Coffee – Is it time to give it up ?

Coffee – Is it time to give it up ?

Is it time to give up that morning cup of joe?

You know if you like the taste (and smell) of coffee or not. Maybe it’s just a reason to drink sugar and creambut, it can also make you feel focused, wired, jittery, etc.

Not to mention the conflicting news headlines that say it’s great one day, and the next day it’s poison!

There is actual science behind why different people react differently to it. It’s a matter of your genetics ( how you metabolize it) and how much  you’re used to drinking.

NOTE:  Coffee contains between 50-400 mg of caffeine/cup, averaging around 100 mg/cup. Two ounces of espresso equals about 80 mg of caffeine while 12 ounces of drip coffee contains 120 mg.

This beverage is one of the most popular ways to get your daily buzz. But… a cup of regular contains a lot of things over and above the caffeine. It also contains antioxidants, and hundreds of other compounds. According to WebMD, “Coffee beans contain disease-ravaging antioxidants, called quinines, which become more potent after roasting. According to an American Chemical Society news release, coffee is the leading source of antioxidants in American diets — in part because we drink a ton of it.” These are the reasons drinking it is not the same as taking a caffeine pill. And decaf has a lot less caffeine; but, it still contains some.

Let’s look at caffeine metabolism, its effects on the mind and body, and whether peopl who dronk it have higher or lower risks of disease. Then I’ll give you some things to consider when deciding if it’s right for you.

Caffeine Metabolism

Not all people metabolize caffeine at the same speed. How fast you metabolize caffeine will impact how you’re affected by the caffeine. In fact, caffeine metabolism can be up to 40x faster in some people than others.

About half of us are “slow” metabolizers of caffeine. We can get jitters, heart palpitations, and feel “wired” for up to 9 hours after having a coffee. The other half is “fast” metabolizers of caffeine. They get energy and increased alertness and are back to normal a few hours later.

This is part of the reason all those headlines contradict each other – because we’re all different!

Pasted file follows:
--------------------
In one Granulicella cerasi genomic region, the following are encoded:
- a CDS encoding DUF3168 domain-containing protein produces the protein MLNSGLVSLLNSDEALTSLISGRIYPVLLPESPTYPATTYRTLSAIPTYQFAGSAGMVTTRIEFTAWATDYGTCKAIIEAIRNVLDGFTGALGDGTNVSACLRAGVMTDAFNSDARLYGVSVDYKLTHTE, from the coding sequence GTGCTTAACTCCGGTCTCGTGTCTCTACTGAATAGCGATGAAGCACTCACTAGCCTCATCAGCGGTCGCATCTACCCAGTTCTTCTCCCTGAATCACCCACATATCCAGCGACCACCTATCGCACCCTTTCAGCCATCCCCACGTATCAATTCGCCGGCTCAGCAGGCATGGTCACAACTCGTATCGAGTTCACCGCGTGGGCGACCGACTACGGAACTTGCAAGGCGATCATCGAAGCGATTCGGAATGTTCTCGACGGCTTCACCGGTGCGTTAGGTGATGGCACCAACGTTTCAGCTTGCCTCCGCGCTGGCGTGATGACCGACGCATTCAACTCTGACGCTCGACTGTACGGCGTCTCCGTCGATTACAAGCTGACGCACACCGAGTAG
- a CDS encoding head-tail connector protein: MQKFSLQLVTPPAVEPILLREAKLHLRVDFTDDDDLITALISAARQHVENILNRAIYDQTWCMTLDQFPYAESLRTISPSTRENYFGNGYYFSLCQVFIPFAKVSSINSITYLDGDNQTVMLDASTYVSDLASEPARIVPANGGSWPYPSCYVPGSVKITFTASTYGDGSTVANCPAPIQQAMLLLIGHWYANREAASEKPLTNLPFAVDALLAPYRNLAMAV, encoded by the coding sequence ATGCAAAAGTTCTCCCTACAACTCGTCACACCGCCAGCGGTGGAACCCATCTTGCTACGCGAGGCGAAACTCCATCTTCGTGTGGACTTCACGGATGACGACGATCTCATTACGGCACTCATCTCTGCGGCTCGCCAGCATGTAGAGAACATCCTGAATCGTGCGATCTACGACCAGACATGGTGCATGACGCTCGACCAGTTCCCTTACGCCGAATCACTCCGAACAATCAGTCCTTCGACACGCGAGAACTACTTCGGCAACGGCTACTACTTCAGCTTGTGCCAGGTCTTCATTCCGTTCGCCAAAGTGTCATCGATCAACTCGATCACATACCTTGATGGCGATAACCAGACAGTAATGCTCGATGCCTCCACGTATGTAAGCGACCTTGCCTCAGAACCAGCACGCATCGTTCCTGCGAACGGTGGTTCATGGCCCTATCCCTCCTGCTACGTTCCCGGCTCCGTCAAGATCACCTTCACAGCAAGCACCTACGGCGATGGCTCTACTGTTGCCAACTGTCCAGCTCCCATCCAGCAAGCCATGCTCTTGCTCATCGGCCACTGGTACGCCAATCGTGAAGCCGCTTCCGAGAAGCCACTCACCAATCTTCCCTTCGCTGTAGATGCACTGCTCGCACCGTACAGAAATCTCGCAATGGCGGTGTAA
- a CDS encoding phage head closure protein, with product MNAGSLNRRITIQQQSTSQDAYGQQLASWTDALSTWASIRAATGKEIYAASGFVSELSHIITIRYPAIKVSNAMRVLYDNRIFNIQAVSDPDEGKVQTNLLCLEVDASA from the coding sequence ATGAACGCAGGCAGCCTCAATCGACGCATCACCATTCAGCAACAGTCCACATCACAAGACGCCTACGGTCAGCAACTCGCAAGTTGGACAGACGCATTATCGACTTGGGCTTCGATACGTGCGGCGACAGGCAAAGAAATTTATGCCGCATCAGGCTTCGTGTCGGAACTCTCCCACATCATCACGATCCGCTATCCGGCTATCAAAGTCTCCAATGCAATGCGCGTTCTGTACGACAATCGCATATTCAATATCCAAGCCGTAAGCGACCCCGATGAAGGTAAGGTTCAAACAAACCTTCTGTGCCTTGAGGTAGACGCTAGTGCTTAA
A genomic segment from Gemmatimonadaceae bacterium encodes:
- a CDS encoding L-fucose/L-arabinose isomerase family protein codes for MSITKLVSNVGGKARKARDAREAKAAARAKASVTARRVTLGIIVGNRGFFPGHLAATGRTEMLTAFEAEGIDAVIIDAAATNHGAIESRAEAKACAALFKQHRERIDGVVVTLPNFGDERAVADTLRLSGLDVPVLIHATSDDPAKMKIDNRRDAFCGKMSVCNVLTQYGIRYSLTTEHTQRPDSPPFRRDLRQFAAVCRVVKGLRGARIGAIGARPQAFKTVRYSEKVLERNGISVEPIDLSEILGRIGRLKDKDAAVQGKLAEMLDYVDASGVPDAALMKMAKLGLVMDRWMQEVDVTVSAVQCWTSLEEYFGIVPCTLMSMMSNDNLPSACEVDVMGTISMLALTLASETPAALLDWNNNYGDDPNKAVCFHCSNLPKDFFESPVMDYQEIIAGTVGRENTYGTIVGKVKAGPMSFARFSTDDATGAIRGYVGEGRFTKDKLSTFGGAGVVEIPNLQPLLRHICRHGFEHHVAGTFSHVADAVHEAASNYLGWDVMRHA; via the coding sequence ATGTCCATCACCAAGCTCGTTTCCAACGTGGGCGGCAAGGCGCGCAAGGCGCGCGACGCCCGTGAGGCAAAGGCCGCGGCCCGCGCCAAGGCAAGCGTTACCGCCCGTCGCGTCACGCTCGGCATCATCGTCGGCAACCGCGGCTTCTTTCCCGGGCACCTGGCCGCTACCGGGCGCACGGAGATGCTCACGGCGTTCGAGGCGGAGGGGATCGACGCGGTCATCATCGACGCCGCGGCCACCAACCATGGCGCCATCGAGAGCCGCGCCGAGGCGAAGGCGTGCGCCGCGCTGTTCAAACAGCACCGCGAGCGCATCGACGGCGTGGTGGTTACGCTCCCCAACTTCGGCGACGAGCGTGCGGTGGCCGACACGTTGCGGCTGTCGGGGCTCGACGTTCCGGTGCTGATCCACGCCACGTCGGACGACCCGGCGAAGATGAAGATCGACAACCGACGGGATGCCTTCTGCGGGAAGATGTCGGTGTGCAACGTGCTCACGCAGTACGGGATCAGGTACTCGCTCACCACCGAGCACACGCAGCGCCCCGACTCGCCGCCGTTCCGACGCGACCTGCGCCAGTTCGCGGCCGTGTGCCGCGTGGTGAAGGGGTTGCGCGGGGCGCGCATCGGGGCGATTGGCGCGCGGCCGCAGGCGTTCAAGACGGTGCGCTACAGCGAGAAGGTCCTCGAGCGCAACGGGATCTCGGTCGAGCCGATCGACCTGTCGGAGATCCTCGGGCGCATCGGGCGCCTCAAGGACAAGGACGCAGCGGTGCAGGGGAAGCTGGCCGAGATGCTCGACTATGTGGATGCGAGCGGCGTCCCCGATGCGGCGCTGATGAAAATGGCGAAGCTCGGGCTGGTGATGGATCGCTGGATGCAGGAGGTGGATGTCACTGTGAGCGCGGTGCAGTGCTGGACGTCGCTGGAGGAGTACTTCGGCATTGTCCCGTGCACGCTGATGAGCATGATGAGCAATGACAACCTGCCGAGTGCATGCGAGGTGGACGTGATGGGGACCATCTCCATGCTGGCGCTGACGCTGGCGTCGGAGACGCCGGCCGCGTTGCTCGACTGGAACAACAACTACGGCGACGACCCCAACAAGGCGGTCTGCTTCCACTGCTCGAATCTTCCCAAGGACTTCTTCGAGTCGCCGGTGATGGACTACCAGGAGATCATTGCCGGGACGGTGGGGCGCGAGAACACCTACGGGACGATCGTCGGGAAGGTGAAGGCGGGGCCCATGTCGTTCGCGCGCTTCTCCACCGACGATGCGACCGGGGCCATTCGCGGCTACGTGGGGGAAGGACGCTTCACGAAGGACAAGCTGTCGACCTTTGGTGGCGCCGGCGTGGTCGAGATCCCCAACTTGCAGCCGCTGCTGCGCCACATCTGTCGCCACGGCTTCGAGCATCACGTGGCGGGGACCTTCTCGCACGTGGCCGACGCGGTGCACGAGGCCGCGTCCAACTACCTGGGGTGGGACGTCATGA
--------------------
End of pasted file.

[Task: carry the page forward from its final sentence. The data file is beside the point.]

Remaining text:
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The Effects of Caffeine on the Mind and Body.

NOTE: Most studies look at caffeinated coffee, not decaf.

The effects caffeine on the mind and body also differ between people; this is partly from the metabolism I mentioned. But it also has to do with your body’s amazing ability to adapt and become more tolerant to long-term caffeine use. You sort of build up immunity to it! Many people who start drinking coffee feel the effects a lot more than people who have it every day.

Here’s a list of these effects (that usually decrease with long-term use):

  • Stimulates the brain
  • Boosts metabolism
  • Boosts energy and exercise performance
  • Increases your stress hormone cortisol
  • Dehydrates

So, while some of these effects are good and some aren’t, you need to see how they affect you and decide if it’s worth it or not.

Caffeine and Health Risks

There are quite a few of studies on the health effects of coffee, and whether daily drinkers are more or less likely to get certain conditions.

Here’s a quick summary of what all this caffeine can lead to:Caffeine addiction and withdrawal symptoms (e.g. a headache, fatigue, irritability)

  • Increased sleep disruption
  • Reduced risk of Alzheimer’s and Parkinson’s
  • Decreased risk of developing type 2 diabetes
  • Lower risk of certain liver diseases
  • Mixed reviews on whether it lowers risks of cancer and heart disease

Many of the health benefits exist even for decaf coffee (except the caffeine addiction and sleep issues).

 

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NOTE: What’s super-important to note here is that coffee intake is just one of many, many factors that can affect your risks for these diseases. Most of all, never think drinking it alone is the one thing that can help you overcome these risks. You are health-conscious and know that eating a nutrient-rich plant based whole foods diet, reducing stress, and getting enough sleep and exercise are all critical things to consider for your disease risk. It’s not just about the caffeine.

Should you Drink Coffee or Not?

There are a few things to consider when deciding whether you should drink coffee. Remeber, no one food or drink will make or break your long-term health.

Caffeinated coffee is not recommended for anyonewith the following conditions:

  • Arrhythmias (e.g. irregular heartbeat)
  • People who often feel anxious
  • Anyone who has trouble sleeping
  • Women who are pregnant
  • Children and
  • teens.

If none of these apply, then monitor how your body reacts when you have some. Does it:

  • Give you the jitters?
  • Increase anxious feelings?
  • Affect your sleep?
  • Give you heart palpitations?
  • Affect your digestion (e.g. heartburn, etc.)?
  • Give you a reason to drink a lot of sugar and cream?

Depending on how your body reacts, decide whether these reactions are worth it to you. If you’re not sure, I recommend eliminating it for a while and see the difference. Worried about caffeine withdrawal? Ease into it by drinking half decaf for a while or try green tea instead.

 

References:

https://authoritynutrition.com/coffee-good-or-bad/

http://www.precisionnutrition.com/all-about-coffee

http://www.health.harvard.edu/staying-healthy/a-wake-up-call-on-coffee

http://www.health.harvard.edu/blog/can-your-coffee-habit-help-you-live-longer-201601068938

http://suppversity.blogspot.ca/2014/05/caffeine-resistance-genetic.html

https://authoritynutrition.com/how-much-coffee-should-you-drink/

https://www.webmd.com/diet/features/the-buzz-on-coffee#1



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